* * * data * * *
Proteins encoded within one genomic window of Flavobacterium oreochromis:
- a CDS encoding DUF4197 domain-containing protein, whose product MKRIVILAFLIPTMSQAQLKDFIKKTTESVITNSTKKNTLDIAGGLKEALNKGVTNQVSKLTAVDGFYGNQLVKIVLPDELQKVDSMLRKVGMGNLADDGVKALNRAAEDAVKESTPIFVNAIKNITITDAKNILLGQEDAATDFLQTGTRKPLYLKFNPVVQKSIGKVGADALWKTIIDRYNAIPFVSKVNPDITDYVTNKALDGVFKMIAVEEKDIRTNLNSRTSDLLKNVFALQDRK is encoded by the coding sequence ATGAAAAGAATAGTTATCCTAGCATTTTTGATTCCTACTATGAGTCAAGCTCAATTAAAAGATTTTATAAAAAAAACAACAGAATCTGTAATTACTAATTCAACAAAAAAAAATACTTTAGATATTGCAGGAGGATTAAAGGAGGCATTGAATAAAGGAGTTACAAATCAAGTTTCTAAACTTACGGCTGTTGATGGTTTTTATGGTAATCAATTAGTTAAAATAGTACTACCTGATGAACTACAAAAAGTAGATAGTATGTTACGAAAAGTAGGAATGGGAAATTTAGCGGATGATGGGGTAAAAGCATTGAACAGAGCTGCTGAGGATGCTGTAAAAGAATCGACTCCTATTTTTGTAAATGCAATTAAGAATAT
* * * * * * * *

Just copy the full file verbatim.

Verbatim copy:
Proteins encoded within one genomic window of Flavobacterium oreochromis:
- a CDS encoding DUF4197 domain-containing protein, whose product MKRIVILAFLIPTMSQAQLKDFIKKTTESVITNSTKKNTLDIAGGLKEALNKGVTNQVSKLTAVDGFYGNQLVKIVLPDELQKVDSMLRKVGMGNLADDGVKALNRAAEDAVKESTPIFVNAIKNITITDAKNILLGQEDAATDFLQTGTRKPLYLKFNPVVQKSIGKVGADALWKTIIDRYNAIPFVSKVNPDITDYVTNKALDGVFKMIAVEEKDIRTNLNSRTSDLLKNVFALQDRK is encoded by the coding sequence ATGAAAAGAATAGTTATCCTAGCATTTTTGATTCCTACTATGAGTCAAGCTCAATTAAAAGATTTTATAAAAAAAACAACAGAATCTGTAATTACTAATTCAACAAAAAAAAATACTTTAGATATTGCAGGAGGATTAAAGGAGGCATTGAATAAAGGAGTTACAAATCAAGTTTCTAAACTTACGGCTGTTGATGGTTTTTATGGTAATCAATTAGTTAAAATAGTACTACCTGATGAACTACAAAAAGTAGATAGTATGTTACGAAAAGTAGGAATGGGAAATTTAGCGGATGATGGGGTAAAAGCATTGAACAGAGCTGCTGAGGATGCTGTAAAAGAATCGACTCCTATTTTTGTAAATGCAATTAAGAATAT